A rumble of thunder rises over the background noise of the wind on our third morning. Although the persistent heavy overcast again spits on our efforts as we hike uphill from Refugio Grey, the thunder we heard didn’t come from the sky. Minutes later, Jeff and I step onto a rocky overlook a few hundred feet above the snout of the Grey Glacier. Below us, a slowly widening ring of small bergs floats in the lake, shrapnel from a massive chunk of the glacier that just calved off with that booming sound.

We’ve left the hut carrying only some clothes—most of which, of course, we’re wearing—plus water and food to hike about six miles along the stretch of the Paine Circuit above the Grey Glacier. Heading north toward Paso John Garner, we won’t go as far as the 4,032-foot (1,229-meter) pass. By midday, we plan to turn around. We’ll collect the rest of our gear at Refugio Grey and hike the seven miles back to the Paine Grande Lodge by early evening.

A bit more than two miles from the hut, not far beyond a few wet tents in the backcountry camping area called Campamento Los Guardas, we leave the tilting forest behind. The trail traverses a glacier-scoured mountainside of bedrock and loose turf. Inch-high mosses and other tiny plants cover the ground in a painter’s palette of colors. The occasional stunted, gnarled lenga springs from the thin soil, its branches “flagged,” or all pointed downwind as if each tree were cowering from this malevolent air stream.

The French Valley.

The French Valley.

The Grey Glacier sweeps out below us, spanning two miles across to snowy mountains. It reaches much deeper into the mountains than the far edge we can see melting away into clouds and fog. This river of ice meanders 17 miles down from the 6,500-square-mile Campo de Hielo Sur, or Southern Patagonian Ice Field, the second-largest ice cap on Earth outside the poles and one of two massive ice caps of the Patagonian Andes.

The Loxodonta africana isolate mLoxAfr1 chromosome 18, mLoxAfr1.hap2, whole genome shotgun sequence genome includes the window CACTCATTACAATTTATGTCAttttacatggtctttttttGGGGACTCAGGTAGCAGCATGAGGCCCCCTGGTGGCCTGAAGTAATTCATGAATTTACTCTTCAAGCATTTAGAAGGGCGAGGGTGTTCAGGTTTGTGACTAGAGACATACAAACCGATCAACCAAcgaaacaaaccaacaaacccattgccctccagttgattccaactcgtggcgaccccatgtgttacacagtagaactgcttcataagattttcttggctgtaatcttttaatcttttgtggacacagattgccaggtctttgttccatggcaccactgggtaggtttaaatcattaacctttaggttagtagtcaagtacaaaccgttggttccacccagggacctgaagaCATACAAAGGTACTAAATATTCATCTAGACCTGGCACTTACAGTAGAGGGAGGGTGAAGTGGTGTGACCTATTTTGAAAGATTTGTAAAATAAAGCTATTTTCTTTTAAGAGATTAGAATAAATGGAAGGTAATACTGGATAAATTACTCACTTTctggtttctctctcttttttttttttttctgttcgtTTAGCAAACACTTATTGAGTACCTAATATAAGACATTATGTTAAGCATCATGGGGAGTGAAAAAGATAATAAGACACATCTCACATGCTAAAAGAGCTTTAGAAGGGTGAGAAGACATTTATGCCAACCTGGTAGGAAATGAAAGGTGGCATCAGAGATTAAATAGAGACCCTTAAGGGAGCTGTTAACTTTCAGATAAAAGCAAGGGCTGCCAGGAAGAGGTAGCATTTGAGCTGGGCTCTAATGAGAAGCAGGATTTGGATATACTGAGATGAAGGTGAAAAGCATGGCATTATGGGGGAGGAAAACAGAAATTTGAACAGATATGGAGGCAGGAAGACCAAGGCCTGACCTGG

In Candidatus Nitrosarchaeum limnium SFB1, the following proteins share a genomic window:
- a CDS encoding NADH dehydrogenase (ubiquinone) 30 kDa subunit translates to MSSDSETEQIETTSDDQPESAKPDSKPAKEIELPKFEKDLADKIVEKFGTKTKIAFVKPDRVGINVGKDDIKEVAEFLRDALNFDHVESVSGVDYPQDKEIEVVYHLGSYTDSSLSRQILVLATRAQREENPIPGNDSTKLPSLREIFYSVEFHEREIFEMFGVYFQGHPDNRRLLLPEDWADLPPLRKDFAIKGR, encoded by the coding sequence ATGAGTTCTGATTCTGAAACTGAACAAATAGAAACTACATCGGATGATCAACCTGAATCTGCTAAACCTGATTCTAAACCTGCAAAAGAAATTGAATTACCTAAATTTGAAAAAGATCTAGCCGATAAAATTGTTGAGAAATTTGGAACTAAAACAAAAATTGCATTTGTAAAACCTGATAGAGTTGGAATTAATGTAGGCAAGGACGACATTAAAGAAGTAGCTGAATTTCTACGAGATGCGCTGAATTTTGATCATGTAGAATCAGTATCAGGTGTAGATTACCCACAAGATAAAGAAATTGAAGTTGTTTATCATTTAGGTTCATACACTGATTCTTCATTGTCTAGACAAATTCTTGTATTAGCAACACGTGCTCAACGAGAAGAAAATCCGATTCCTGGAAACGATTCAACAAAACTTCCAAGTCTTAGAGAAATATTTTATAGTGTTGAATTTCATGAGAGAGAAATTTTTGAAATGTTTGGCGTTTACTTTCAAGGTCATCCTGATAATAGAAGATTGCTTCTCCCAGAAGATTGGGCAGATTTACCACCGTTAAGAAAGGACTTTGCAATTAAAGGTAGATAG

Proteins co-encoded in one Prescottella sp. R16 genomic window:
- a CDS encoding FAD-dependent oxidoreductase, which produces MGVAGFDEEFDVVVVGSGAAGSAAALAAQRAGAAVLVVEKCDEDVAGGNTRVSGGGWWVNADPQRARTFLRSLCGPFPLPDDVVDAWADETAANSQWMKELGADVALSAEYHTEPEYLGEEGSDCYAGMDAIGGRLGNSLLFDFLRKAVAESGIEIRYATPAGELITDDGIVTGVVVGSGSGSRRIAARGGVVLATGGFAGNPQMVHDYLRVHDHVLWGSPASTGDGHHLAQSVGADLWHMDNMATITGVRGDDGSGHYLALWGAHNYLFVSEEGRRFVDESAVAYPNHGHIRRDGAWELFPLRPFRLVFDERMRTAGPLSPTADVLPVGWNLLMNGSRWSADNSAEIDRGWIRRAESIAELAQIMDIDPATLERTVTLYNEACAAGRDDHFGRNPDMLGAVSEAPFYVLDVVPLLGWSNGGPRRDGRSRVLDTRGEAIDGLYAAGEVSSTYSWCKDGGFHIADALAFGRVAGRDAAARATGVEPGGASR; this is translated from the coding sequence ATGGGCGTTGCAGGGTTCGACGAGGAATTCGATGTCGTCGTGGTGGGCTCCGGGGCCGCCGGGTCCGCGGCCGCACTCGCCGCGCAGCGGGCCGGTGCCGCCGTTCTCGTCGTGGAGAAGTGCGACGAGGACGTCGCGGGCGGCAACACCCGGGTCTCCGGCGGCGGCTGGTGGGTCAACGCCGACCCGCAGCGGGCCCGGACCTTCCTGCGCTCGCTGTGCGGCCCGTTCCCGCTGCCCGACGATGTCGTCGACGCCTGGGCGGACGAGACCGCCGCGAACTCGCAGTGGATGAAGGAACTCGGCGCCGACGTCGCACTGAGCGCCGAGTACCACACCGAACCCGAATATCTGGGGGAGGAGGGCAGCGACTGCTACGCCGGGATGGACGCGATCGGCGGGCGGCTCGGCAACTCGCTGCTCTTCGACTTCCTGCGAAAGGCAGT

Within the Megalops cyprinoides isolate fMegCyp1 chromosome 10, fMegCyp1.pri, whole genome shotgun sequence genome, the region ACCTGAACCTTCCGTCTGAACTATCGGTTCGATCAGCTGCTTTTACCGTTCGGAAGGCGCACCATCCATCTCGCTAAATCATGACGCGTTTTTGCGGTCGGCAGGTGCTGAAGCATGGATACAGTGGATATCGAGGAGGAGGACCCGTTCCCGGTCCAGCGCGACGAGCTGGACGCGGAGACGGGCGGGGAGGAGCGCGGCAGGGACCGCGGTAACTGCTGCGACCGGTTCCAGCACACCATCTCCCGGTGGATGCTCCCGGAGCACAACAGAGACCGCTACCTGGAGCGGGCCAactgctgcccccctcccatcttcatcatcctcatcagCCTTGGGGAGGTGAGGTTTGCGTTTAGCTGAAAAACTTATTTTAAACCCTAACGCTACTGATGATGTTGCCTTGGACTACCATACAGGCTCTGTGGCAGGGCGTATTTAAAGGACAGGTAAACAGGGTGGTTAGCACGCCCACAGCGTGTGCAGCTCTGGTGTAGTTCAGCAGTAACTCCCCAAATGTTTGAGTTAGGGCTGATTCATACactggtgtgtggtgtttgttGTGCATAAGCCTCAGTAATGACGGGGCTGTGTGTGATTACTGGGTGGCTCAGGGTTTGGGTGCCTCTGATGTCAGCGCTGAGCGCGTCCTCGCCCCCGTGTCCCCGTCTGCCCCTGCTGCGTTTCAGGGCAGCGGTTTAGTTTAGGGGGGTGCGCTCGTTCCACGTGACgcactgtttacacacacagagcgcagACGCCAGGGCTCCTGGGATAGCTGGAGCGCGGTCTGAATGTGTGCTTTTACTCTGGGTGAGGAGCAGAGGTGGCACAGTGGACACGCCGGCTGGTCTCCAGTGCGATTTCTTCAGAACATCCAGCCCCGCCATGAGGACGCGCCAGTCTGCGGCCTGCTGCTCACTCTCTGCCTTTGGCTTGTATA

Much of the glacier displays a scarred surface of narrow crevasses separating fins of dirt-stained, blue-white ice. It resembles hundreds of thousands of thick potato chips standing on end. As we walk the trail, gaping in awe at the glacier, the wind pours over us like a frigid waterfall; we pull shell hoods up to partly shield our cheeks from the wind’s sharp raking. When we remove any article of clothing for any reason, whether a glove or jacket, we never set it down on the ground—it would be gone instantly, en route to Argentina. Twice the trail crosses deep, wide, boulder-strewn gorges, where we climb down and up hundred-foot-tall steel ladders anchored by thick cables to crumbling earthen walls.

Hours later, after a full day of raw showers, bullying gusts, and scenery we didn’t want to leave, we’re walking toward the glowing lights of Paine Grande Lodge just after dark. Inside, we eagerly hit the bar for beers, toasting the fact that we just celebrated Jeff’s birthday by covering 19 miles of Patagonian ground. It was one of the most amazing days of hiking I’ve ever had.


A close-up of the Grey Glacier in Torres del Paine National Park.

One last damp, impressively windy day greets us on our final morning in Torres del Paine. Jeff and I start out early to dayhike from the Paine Grande Lodge to the French Valley and back, planning to return in time to catch the late-afternoon ferry across Lago Pehoe.